Converting LPG Stoves To Use Biomethane

  • Suriyun Suwansri
  • James Moran Department of Mechanical Engineering in Chiang Mai University, Thailand
  • Pruk Aggarangsi
  • Nakorn Tippayawong
  • Prasert Rerkkriangkrai
Keywords: Biomethane, LPG, Domestic Stove, Porous Burner, Vertical Burner, Wobbe Index

Abstract

This article presents a study on using portable biomethane for domestic cooking in Thailand in domestic stoves. Thailand presently uses approximately 20,000 tonnes of LPG every day. It is estimated that Thailand has the potential to produce the equivalent of 3,000 tonnes of LPG equivalent energy from compressed biomethane gas (CBG) per day. This assumes full conversion of all agricultural, industrial and municipal wastes into CBG. Since CBG is a form of renewable energy, the use of it for domestic cooking purposes will help to reduce Thailand’s dependence on imported energy and have a positive impact on the environment. The difficulty arises when a cylinder of biomethane, which is processed biogas comprising of at least 85% methane, is used instead of LPG, which is comprised of propane and butane, in a cooking stove. The Wobbe index for LPG is approximately double that of biomethane indicating that they are not interchangeable gases. The density of LPG is also 2 - 3 times that of biomethane which results in incompatible calorific or heating values and flow rates, assuming constant pressure, in domestic stoves. Without modification to the stove or the supply conditions the biomethane will not properly combust. Two domestic stoves types were selected and modified to allow biomethane to be used. An experiment was setup to measure the fuel flow rates, pressure and combustion efficiency in these modified stoves. The results of these experiments point to an optimal design modifications for converting an LPG to a biomethane stove.

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Author Biographies

Suriyun Suwansri

Mr. Suriyun Suwansri obtained his Master’s degree from Chiang Mai University, specializing in the field of design and development of domestic burners. He now works as a research engineer in burner development at the Lucky Flame Company which develops and produces stoves for the market in Thailand. His research focuses on thermal efficiency and emissions characteristics of these burners.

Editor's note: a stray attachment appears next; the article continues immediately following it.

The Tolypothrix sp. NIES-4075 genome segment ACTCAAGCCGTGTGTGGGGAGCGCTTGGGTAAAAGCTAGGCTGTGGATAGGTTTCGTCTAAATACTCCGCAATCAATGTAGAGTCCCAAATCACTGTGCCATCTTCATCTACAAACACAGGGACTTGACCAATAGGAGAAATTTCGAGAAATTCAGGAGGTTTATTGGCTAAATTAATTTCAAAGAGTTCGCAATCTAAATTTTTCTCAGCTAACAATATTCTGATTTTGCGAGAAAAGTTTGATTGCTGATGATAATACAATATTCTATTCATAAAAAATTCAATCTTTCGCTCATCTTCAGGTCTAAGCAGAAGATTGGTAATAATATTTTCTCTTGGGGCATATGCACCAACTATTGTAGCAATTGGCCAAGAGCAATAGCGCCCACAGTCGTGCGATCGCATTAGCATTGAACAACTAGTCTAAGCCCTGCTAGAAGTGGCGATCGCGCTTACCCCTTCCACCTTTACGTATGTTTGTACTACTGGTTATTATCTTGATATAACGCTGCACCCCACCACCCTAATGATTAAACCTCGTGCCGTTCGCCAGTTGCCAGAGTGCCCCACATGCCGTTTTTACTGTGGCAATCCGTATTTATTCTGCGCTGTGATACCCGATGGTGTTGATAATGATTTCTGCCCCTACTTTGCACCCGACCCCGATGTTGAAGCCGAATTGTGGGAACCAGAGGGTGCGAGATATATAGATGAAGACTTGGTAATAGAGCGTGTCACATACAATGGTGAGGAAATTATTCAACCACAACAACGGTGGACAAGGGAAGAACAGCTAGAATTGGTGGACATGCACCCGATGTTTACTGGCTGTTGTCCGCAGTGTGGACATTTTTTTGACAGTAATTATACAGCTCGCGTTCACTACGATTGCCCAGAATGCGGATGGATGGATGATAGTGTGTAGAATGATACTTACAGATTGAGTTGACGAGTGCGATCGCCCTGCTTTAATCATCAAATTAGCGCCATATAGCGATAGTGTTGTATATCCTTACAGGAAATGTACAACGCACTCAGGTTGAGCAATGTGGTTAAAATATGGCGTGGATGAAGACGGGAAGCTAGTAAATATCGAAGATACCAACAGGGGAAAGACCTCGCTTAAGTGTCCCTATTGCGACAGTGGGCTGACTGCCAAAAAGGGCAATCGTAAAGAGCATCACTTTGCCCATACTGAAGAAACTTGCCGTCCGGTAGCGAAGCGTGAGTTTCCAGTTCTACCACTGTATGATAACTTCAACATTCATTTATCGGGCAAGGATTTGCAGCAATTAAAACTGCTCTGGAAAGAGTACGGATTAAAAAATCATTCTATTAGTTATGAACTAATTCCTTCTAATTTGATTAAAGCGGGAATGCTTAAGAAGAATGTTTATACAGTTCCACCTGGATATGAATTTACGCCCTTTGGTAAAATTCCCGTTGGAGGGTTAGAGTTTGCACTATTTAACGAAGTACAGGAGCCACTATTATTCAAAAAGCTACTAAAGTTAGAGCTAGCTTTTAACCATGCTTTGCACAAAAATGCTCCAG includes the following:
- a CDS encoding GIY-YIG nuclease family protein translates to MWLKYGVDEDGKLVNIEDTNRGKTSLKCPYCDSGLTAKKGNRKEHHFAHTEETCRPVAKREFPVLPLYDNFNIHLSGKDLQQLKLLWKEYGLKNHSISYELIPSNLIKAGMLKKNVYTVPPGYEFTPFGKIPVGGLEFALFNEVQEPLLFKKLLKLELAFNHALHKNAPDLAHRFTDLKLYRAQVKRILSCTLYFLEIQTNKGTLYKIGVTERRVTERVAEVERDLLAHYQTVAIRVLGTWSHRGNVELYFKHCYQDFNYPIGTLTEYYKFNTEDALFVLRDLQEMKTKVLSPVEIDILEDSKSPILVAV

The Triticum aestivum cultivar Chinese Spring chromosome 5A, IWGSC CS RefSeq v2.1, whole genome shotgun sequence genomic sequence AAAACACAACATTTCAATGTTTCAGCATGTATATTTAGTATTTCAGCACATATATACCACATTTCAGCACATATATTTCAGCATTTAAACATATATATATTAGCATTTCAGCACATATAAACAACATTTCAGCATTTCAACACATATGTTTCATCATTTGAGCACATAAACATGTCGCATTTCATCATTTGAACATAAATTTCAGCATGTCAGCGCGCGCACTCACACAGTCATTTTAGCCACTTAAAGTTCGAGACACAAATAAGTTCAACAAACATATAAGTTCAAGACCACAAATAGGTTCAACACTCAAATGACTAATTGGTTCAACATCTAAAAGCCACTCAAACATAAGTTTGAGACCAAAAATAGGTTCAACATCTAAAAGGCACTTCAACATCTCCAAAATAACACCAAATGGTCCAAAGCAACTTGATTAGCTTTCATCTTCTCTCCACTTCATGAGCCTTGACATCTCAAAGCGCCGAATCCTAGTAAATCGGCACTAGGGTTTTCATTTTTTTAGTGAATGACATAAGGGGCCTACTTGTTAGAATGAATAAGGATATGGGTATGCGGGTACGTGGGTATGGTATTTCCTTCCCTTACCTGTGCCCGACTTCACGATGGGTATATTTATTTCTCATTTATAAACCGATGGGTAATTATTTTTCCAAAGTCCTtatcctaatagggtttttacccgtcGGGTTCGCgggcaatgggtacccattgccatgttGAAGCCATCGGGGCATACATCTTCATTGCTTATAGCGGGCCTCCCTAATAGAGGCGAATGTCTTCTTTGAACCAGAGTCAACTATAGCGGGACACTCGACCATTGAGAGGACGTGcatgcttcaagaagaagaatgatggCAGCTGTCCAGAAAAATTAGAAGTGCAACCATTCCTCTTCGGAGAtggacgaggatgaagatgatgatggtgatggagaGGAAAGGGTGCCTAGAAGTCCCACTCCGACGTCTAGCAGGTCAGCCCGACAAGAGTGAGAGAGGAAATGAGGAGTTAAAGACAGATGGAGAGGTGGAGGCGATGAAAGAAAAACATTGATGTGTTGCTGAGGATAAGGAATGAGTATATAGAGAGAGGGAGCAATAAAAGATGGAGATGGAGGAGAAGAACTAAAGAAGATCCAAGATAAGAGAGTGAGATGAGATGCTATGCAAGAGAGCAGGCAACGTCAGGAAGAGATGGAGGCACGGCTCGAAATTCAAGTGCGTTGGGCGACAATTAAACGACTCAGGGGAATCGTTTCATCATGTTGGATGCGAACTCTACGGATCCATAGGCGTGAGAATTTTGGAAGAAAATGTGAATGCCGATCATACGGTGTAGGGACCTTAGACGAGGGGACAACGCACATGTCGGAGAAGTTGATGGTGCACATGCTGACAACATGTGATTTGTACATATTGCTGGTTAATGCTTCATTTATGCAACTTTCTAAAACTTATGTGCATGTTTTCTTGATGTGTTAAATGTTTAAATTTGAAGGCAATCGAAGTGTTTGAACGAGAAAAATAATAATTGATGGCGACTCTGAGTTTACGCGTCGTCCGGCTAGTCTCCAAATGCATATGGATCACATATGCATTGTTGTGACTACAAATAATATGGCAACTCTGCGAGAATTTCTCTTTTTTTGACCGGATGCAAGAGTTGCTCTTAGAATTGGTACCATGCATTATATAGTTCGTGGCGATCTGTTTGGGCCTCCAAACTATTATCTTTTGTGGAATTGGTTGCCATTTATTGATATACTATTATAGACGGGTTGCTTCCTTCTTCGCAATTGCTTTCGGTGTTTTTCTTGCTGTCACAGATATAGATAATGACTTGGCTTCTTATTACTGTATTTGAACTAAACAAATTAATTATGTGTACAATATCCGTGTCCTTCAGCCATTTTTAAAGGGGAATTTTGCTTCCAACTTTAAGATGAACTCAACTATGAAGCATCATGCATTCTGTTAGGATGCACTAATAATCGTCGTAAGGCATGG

James Moran, Department of Mechanical Engineering in Chiang Mai University, Thailand

Dr. James Moran, the corresponding author, received his Ph.D. degree in Mechanical Engineering from the Massachusetts Institute of Technology in 2001. He is currently an Assistant Professor at the Department of Mechanical Engineering in Chiang Mai University, Thailand. His research interests include low friction surfaces, meso scale combustion, sustainability and sources of bioenergy. Email: james@dome.eng.cmu.ac.th

Pruk Aggarangsi

Dr. Pruk Aggarangsi is an assistant professor in mechanical engineering at Chiang Mai University where he moved after receiving his doctorate from Carnegie Mellon University. He is also the deputy director of the Energy Research and Development Institute-Nakorping which is well known for decades of biogas developments in Thailand and South-East Asia. Dr. Pruk specializes in the fields of anaerobic digestion technology, design and development of biogas system in tropical areas as well as mathematical modeling in many engineering applications. E-mail: pruk@gmail.com

Nakorn Tippayawong

Dr. Nakorn Tippayawong received his B.Eng. degree in Mechanical Engineering and Ph.D. degree in Internal Combustion Engines from Imperial College London, UK in 1996 and 2000, respectively. He is currently an Associate Professor at Chiang Mai University, Department of Mechanical Engineering. His research interests include biomass utilization, energy efficiency improvement, and aerosol analysis. So far, he has published more than 100 papers in peer reviewed international journals.

Prasert Rerkkriangkrai

Dr. Prasert Rerkkriangkrai received his B.Eng. (Mechanical Engineering) from Chiang Mai University, Thailand, and M.Eng. (Energy Technology) from the Asian Institute of Technology in 1986 and 1988, respectively. He is currently an Associate Professor at Chiang Mai University in the Department of Mechanical Engineering. He is also the Director of the Energy Research and Development Institute - Nakornping, Chiang Mai which for decades has developed biogas projects throughout Thailand and South-East Asia.

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